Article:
Fair Tax Mark campaign to congratulate Tesco?

I thought that the Fair Tax Mark campaign’s press release on Tesco was a very quick response to Tesco releasing their 2013 annual report last week.

It turns out I was wrong. The Fair Tax Mark press release was actually out of date when they published it. They forgot to state which years they were referring to in their press release or link to their supporting analysis. It was only by cross-referencing to their analysis that I realised.

Anyway, Tesco now deserve at least 3 points for their tax rate score (the maximum possible under that category without adopting country-by-country reporting) because they’ve closed their weighted difference to within 3% of that expected by the FTMRNG:

Tesco 2013 FTM

With one year’s results Tesco have managed to improve their tax rate score from the minimum possible to the maximum available.

However, if you work out an actual average current rate for the period, you’ll realise that Tesco are actually still quite far beneath the “expected rate” over the period. It’s not the 8.3% that FTM state in their press release, it’s more like 6%.

But, this is exactly the sort of swing in score that the researchers wanted to enable where companies behaviour improves.

It may not be everything that the Fair Tax Mark campaign have on their shopping list to get from the supermarket giant, but I imagine the Fair Tax Mark campaign will want to show some goodwill and congratulate Tesco for their dramatic improvement.

About Ben Saunders

I'm a Chartered Tax Adviser and a freelance writer. This is my personal blog about, well, mainly taxation. I might put other stuff in. Who knows.
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6 Responses to Fair Tax Mark campaign to congratulate Tesco?

  1. You are right Ben – we are pleased to note Tesco’s improvement. It is welcome.

    And when we do the 2013 results we will no doubt give the full credit that is due – correctly noting – as you do – that current performance is what matters most


    The Fair Tax Mark

  2. graeme says:

    But what was done to achieve this “creditable” score? What was their “virtuous” behaviour?

    • The main contributing factor is that Tesco incurred about £1.3bn of expenditure that wasn’t allowable for tax purposes.

      That’d include things like multi-million pound fines for dairy price fixing and the like….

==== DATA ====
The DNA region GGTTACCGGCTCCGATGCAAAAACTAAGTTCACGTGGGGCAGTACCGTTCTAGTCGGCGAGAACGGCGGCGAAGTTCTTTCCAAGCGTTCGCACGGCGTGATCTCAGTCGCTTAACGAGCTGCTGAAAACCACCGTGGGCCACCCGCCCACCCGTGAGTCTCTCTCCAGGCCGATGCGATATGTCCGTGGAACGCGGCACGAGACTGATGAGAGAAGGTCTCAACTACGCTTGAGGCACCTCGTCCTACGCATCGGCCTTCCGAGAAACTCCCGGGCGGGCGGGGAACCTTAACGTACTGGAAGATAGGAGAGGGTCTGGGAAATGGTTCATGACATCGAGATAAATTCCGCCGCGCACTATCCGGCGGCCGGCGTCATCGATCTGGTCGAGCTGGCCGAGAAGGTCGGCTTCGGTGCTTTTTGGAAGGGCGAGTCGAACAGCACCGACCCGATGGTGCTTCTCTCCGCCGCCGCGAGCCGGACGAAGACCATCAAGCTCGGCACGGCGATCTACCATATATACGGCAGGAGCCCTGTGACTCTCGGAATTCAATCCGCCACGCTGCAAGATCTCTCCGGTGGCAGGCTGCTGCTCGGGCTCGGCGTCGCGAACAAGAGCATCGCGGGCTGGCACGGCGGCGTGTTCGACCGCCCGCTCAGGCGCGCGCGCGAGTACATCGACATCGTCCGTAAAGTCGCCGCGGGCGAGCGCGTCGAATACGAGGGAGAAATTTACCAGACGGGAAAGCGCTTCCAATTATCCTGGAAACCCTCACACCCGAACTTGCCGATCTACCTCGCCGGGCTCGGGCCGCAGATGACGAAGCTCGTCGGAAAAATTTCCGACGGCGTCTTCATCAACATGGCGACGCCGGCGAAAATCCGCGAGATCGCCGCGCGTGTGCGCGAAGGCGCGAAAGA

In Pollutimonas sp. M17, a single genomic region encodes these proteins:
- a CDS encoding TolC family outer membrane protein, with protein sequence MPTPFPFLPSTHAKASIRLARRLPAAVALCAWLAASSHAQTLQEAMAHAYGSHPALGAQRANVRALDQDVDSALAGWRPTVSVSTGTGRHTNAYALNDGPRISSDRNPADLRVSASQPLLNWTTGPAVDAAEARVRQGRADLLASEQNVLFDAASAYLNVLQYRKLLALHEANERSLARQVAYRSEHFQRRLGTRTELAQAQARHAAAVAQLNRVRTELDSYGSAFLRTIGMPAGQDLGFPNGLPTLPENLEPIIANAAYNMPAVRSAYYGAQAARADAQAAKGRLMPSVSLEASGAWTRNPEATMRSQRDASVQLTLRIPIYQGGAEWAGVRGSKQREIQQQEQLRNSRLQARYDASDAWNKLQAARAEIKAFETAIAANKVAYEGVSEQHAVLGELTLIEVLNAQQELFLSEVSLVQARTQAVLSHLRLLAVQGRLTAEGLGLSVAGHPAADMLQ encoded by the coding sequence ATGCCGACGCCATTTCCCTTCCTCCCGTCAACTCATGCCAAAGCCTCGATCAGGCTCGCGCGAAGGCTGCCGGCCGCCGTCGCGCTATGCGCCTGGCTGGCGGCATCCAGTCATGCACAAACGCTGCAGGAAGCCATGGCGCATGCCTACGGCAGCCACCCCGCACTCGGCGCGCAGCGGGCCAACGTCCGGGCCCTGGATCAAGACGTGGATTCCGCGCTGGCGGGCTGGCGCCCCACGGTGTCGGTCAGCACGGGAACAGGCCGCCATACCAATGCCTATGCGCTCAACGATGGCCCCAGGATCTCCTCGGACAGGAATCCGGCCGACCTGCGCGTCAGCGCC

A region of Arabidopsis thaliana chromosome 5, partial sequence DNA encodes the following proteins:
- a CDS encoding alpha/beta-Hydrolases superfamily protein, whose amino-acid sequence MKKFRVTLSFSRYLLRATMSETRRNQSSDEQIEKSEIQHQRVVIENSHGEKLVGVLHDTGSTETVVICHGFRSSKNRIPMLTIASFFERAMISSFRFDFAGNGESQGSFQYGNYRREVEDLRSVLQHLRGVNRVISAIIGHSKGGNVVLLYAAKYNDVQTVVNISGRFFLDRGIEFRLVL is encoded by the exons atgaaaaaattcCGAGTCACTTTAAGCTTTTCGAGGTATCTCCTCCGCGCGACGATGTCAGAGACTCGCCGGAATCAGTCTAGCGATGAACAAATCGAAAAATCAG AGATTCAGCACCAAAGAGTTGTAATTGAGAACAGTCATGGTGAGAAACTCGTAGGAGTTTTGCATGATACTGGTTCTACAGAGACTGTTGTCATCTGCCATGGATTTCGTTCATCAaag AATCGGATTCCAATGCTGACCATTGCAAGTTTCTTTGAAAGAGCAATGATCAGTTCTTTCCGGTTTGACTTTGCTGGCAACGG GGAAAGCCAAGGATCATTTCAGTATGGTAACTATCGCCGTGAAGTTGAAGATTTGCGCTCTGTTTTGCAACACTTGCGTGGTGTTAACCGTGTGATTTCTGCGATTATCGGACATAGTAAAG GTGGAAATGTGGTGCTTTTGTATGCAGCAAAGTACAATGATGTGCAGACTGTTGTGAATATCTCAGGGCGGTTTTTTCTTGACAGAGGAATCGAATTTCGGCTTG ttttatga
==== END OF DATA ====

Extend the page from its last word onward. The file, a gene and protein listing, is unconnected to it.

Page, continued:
I can’t see straight away, but there are some big adjustments which won’t necessarily follow through for tax purposes. I’ll have a bit of a look later on.

  3. Erm, probably just being a bit thick, but why does FTM compare the *Group* current tax charge to the *Group* consolidated profits-before-tax to determine whether the effective *Group* rate is close to the UK statutory corporation tax rate?

    If foreign profits are taxed at greater than the UK statutory rate, it will unfairly flatter the FTM score. If foreign profits are taxed at lower than the UK statutory rate, it will unfairly harm the FTM score. And the consolidated profit contains all sorts of gains and losses that are artefacts of the consolidation process; they’re nothing to do with tax avoidance at all.

    There are all sorts of good, non-avoidance reasons why the UK profits don’t get taxed at the UK statutory rate. But there are even more good reasons why the consolidated group profits don’t get taxed at the UK rate.

    • It’s because Richard’s fair tax gap method is basically his corporate tax gap calculations focused on a single company.

      That’s the method which the IFS suggested were rather wayward:

      Attempts have been made to quantify the effect of profit shifting by considering the difference between the amount of tax paid as declared on firms’ accounts and an estimate of the tax due. Such measures tend to make assumptions about how much taxable profit was made in the UK and how much tax ‘should’ have been paid, and do not directly account for the deliberate elements in the structure of the tax system that mean that tax liabilities can be reduced (such as capital allowances, the R&D tax credit and loss carryforwards) or the genuine commercial reasons why tax may be paid in other jurisdictions. As such, while estimates have suggested much larger tax gaps for the UK’s largest companies than those implied by the HMRC analysis, they are likely overstated (possibly by a wide margin).

      http://www.ifs.org.uk/budgets/gb2013/GB2013_Ch10.pdf (page 3)

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